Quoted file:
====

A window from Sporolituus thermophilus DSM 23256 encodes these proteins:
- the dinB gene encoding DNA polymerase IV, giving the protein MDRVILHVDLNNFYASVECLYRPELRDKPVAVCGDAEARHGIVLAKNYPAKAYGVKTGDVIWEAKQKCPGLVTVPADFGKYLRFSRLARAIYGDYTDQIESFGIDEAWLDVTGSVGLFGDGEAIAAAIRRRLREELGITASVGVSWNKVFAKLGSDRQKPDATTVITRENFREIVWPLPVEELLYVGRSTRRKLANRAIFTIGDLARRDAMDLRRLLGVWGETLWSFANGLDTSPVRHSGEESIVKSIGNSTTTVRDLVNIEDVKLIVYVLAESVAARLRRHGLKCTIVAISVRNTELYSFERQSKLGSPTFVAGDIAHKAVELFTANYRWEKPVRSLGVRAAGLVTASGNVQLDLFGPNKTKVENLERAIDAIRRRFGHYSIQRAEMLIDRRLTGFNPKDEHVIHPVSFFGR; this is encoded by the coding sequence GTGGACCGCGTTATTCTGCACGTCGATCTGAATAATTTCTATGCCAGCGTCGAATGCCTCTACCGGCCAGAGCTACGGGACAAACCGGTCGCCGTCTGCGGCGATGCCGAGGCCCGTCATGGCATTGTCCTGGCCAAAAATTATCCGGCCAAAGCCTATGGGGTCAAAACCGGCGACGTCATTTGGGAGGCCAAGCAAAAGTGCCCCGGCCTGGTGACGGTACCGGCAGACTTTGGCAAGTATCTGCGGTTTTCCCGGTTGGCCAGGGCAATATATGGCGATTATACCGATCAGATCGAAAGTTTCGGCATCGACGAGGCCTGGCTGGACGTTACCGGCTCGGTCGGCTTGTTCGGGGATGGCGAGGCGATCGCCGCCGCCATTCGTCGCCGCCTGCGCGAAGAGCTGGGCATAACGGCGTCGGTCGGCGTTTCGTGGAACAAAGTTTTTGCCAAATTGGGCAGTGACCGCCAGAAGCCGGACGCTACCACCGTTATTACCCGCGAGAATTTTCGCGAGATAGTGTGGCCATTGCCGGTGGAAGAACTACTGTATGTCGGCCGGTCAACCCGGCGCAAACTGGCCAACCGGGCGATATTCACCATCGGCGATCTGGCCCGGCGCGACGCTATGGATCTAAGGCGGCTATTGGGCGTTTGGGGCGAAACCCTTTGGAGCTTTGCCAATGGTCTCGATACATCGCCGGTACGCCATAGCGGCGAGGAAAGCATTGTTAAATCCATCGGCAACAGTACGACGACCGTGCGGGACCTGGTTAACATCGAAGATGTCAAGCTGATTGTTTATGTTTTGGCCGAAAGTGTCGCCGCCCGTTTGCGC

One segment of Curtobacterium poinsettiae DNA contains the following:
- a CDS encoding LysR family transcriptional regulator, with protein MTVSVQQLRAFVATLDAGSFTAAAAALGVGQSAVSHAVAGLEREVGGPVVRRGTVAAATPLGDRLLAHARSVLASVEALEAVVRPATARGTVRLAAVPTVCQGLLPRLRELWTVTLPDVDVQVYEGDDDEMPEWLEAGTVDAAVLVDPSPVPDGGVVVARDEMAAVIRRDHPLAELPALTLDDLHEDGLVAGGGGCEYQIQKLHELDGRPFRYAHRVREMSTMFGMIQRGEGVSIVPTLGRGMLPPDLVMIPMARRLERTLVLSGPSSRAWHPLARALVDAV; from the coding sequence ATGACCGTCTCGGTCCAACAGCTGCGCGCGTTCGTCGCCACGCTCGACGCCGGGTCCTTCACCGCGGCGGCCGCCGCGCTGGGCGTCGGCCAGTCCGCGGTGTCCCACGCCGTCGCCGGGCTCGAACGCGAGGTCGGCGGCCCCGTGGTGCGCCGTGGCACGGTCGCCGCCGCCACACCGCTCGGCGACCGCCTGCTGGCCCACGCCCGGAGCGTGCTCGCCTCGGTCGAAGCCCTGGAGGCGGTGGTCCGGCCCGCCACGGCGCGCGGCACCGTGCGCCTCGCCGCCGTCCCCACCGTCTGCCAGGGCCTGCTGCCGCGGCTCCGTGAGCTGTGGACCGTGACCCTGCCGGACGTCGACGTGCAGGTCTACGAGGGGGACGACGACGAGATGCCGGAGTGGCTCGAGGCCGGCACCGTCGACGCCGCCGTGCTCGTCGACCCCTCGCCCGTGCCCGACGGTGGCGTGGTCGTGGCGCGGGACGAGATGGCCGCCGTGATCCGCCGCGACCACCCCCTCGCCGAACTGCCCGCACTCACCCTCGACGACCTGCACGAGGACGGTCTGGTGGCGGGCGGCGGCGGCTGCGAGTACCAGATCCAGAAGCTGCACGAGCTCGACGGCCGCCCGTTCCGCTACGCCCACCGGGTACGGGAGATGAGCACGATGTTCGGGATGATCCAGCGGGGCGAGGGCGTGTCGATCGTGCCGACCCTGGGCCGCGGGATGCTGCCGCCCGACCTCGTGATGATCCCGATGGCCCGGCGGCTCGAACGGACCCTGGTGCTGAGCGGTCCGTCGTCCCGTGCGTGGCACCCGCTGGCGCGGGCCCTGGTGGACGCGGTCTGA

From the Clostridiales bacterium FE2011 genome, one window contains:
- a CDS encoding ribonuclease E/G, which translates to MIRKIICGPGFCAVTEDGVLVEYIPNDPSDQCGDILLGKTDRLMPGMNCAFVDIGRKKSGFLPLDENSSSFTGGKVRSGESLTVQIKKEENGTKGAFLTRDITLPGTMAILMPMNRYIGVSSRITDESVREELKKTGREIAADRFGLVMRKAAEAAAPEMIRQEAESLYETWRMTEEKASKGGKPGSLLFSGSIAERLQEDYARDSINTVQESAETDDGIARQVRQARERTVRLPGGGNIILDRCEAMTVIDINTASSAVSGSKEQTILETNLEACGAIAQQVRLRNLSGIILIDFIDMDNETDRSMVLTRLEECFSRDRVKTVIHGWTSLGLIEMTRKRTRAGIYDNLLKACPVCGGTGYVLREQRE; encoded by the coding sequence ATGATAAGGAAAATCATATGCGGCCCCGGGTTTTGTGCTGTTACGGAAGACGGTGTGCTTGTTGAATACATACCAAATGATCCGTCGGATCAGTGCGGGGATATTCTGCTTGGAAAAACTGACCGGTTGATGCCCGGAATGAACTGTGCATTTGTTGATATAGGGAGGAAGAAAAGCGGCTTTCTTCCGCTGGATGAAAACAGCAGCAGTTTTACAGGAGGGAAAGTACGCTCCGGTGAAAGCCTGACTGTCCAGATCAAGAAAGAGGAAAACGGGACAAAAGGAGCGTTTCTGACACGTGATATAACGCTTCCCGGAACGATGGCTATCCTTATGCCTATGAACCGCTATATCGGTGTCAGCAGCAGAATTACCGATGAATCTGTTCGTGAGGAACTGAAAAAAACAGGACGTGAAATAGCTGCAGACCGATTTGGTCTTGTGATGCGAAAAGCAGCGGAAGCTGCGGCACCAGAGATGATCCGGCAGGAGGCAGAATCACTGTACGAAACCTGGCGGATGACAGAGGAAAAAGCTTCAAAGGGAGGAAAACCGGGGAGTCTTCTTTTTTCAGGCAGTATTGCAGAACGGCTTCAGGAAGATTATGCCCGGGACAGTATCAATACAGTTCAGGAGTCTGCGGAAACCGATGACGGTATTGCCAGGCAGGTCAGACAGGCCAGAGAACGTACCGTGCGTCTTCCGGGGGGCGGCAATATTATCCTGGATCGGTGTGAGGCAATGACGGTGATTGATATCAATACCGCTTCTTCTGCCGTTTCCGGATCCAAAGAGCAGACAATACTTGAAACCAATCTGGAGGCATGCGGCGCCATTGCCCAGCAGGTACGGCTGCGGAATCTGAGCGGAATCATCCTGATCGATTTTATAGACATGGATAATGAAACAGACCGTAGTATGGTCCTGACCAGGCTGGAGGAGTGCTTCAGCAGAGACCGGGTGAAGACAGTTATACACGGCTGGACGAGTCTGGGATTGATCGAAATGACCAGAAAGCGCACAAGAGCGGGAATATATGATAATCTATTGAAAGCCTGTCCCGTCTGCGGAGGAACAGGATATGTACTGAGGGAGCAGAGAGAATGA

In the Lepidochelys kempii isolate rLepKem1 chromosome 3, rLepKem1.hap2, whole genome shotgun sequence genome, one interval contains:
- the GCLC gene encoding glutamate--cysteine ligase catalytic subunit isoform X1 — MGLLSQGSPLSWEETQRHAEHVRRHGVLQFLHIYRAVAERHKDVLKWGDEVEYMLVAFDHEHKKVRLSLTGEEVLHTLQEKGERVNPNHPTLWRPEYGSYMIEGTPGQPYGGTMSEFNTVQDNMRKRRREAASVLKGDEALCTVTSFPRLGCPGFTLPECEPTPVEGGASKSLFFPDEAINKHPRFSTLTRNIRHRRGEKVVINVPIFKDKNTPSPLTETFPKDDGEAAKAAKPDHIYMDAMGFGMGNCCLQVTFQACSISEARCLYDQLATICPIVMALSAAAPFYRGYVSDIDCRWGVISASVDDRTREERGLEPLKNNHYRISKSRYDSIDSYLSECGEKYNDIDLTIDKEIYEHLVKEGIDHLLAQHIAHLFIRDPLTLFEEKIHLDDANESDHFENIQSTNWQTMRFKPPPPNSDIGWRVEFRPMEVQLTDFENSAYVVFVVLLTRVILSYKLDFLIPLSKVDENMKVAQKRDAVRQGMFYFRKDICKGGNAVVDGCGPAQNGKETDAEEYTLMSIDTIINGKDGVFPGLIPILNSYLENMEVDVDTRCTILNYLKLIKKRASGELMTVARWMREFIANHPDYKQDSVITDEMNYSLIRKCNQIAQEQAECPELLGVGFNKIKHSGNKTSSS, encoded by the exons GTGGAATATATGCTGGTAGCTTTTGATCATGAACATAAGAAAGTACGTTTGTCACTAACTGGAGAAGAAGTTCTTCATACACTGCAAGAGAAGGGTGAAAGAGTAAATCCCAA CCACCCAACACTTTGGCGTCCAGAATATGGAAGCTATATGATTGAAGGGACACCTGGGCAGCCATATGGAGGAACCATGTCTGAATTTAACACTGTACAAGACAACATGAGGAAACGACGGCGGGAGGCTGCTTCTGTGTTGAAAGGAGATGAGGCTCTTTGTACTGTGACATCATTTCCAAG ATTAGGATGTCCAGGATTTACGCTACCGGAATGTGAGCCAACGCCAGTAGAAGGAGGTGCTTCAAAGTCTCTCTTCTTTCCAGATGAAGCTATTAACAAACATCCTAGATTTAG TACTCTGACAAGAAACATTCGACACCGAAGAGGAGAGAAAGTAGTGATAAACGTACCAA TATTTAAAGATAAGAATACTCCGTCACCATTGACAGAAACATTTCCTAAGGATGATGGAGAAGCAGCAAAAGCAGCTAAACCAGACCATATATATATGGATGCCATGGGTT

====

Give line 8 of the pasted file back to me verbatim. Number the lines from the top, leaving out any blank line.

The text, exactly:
- the GCLC gene encoding glutamate--cysteine ligase catalytic subunit isoform X1 — MGLLSQGSPLSWEETQRHAEHVRRHGVLQFLHIYRAVAERHKDVLKWGDEVEYMLVAFDHEHKKVRLSLTGEEVLHTLQEKGERVNPNHPTLWRPEYGSYMIEGTPGQPYGGTMSEFNTVQDNMRKRRREAASVLKGDEALCTVTSFPRLGCPGFTLPECEPTPVEGGASKSLFFPDEAINKHPRFSTLTRNIRHRRGEKVVINVPIFKDKNTPSPLTETFPKDDGEAAKAAKPDHIYMDAMGFGMGNCCLQVTFQACSISEARCLYDQLATICPIVMALSAAAPFYRGYVSDIDCRWGVISASVDDRTREERGLEPLKNNHYRISKSRYDSIDSYLSECGEKYNDIDLTIDKEIYEHLVKEGIDHLLAQHIAHLFIRDPLTLFEEKIHLDDANESDHFENIQSTNWQTMRFKPPPPNSDIGWRVEFRPMEVQLTDFENSAYVVFVVLLTRVILSYKLDFLIPLSKVDENMKVAQKRDAVRQGMFYFRKDICKGGNAVVDGCGPAQNGKETDAEEYTLMSIDTIINGKDGVFPGLIPILNSYLENMEVDVDTRCTILNYLKLIKKRASGELMTVARWMREFIANHPDYKQDSVITDEMNYSLIRKCNQIAQEQAECPELLGVGFNKIKHSGNKTSSS, encoded by the exons GTGGAATATATGCTGGTAGCTTTTGATCATGAACATAAGAAAGTACGTTTGTCACTAACTGGAGAAGAAGTTCTTCATACACTGCAAGAGAAGGGTGAAAGAGTAAATCCCAA CCACCCAACACTTTGGCGTCCAGAATATGGAAGCTATATGATTGAAGGGACACCTGGGCAGCCATATGGAGGAACCATGTCTGAATTTAACACTGTACAAGACAACATGAGGAAACGACGGCGGGAGGCTGCTTCTGTGTTGAAAGGAGATGAGGCTCTTTGTACTGTGACATCATTTCCAAG ATTAGGATGTCCAGGATTTACGCTACCGGAATGTGAGCCAACGCCAGTAGAAGGAGGTGCTTCAAAGTCTCTCTTCTTTCCAGATGAAGCTATTAACAAACATCCTAGATTTAG TACTCTGACAAGAAACATTCGACACCGAAGAGGAGAGAAAGTAGTGATAAACGTACCAA TATTTAAAGATAAGAATACTCCGTCACCATTGACAGAAACATTTCCTAAGGATGATGGAGAAGCAGCAAAAGCAGCTAAACCAGACCATATATATATGGATGCCATGGGTT